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Important news for Americans on the impact of the new Emergency Decree and Work Permit requirements

We at Sunbelt Asia read the recent emergency degree and felt that it seemed that Thai -American Amity Treaty Company directors would not need a work permit. We then double checked with the Ministry of Labour in Bangkok and they agreed that American directors with a Thai- American Amity Treaty Company or Sole Proprietorship would not need a work permit. This means that the company would not need to be VAT registered unless sales were higher than 1.8 million baht in a year. Additionally, this means the company would not have any Thai employee requirements and would not be required to have registered capital of 2 million baht.

According to the Ministry of Labour, a business registered under the Foreign Business Operations Act under the U.S.-Thai Treaty of Amity and Economic Relations of 1833 (referred to as a Thai-American Amity Treaty Company) falls under the aegis of foreign business operations as per the “Amendment to the Emergency Decree on Managing of Foreigners B.E. 2560” promulgated under Article 44;

The Emergency Decree on Managing of Foreigners B.E. 2560 defines work as “an engagement of any profession, with or without employer but excluding business operation of a licensee under the law governing foreign business operation.” (Section 5 of the amended Decree). “Licensee” refers to business operations that have been granted a license under the Foreign Business Operation Act.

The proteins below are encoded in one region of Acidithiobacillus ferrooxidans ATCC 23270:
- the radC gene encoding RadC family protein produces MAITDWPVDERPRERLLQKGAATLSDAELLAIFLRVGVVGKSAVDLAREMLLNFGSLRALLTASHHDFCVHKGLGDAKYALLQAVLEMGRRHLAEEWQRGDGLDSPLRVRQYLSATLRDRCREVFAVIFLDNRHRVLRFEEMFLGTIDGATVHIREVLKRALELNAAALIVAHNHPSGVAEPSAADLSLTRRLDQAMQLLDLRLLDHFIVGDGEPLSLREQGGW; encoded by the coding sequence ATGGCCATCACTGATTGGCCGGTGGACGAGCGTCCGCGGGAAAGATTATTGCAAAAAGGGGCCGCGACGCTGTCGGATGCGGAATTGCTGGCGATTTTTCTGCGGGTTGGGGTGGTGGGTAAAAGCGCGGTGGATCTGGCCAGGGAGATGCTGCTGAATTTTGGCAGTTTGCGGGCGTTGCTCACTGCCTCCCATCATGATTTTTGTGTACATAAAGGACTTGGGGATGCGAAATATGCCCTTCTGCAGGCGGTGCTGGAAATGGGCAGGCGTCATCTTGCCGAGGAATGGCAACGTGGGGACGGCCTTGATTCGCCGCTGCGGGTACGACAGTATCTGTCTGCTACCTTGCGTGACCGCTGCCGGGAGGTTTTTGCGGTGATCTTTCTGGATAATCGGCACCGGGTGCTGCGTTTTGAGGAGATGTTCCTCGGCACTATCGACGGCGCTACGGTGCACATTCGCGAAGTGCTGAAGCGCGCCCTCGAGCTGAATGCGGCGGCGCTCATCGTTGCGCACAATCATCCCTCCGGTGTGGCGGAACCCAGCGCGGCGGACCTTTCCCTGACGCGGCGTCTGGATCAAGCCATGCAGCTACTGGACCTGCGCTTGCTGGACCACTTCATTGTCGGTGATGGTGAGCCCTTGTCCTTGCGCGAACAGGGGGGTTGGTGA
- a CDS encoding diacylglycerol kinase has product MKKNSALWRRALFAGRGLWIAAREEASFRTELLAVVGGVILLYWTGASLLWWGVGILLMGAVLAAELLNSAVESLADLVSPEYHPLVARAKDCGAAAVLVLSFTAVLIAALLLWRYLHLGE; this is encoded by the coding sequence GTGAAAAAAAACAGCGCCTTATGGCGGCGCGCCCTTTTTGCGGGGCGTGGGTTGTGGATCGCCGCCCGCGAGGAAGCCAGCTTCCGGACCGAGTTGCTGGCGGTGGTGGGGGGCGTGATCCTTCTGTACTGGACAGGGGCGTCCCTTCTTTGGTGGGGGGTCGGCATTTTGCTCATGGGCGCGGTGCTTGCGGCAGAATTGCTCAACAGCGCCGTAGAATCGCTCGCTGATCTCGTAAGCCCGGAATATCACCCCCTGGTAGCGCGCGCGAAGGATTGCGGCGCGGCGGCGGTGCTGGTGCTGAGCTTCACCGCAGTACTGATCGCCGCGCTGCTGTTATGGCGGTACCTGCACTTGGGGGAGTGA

According to Section 4 of the Amendment of the Emergency Decree, the following types of duties and work activities no longer require a work permit:
  • Persons who enter Thailand periodically to hold or attend a meeting, a lecture, a demonstration at a meeting, express an opinion, attend a training, a work inspection, (or a seminar etc.) according to the period and conditions prescribed by the Council of Ministers;
  • Persons who enter Thailand to operate a business or to make investments or who have knowledge, ability or highly developed skills, which would be beneficial to the development of Thailand, as prescribed by the Council of Ministers;
  • Representatives of a foreign juristic person licensed to operate a business under the law governing foreign business operations.
To obtain a non-B visa for 90 days in neighboring countries you need to show a WP3, this is the application for a work permit granted by the Labour Department. If you need a multiple entry, certain countries such as the Thai Embassy in Malaysia, will give you a non-B with a copy of your work permit. They seem to not have received the memo as they insist you must have a work permit even if you are a representative of a Thai-American Amity Treaty Company. 

However, in the USA it seems to be a different story; an American should be able to obtain a multiple entry non-B visa in the United States with their Thai-American Amity Treaty company paperwork and will not need a work permit to run the business in Thailand.

Those who already hold a visa that allows for one-year extensions (by reasons of marriage, investment, or Elite visa) are able to manage their Thai-American Amity treaty companies without a work permit.

Those who do not require a work permit will still be required to pay personal income tax; if a corporation then you are paid a salary and you pay personal income tax on that. If you have a Sole Proprietorship, then you pay a percentage of your income if you use the standard fixed deduction. If you use expenses with receipts, then it’s the personal income tax on your net profit.



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Work Permit

Any foreigner working in Thailand must obtain a Work Permit before beginning work. While a prospective employer may file an application on the foreigner’s behalf in advance of his starting work, the actual Work Permit will not be issued until the foreigner has entered Thailand in accordance with the immigration laws and has presented himself to receive his Work Permit.

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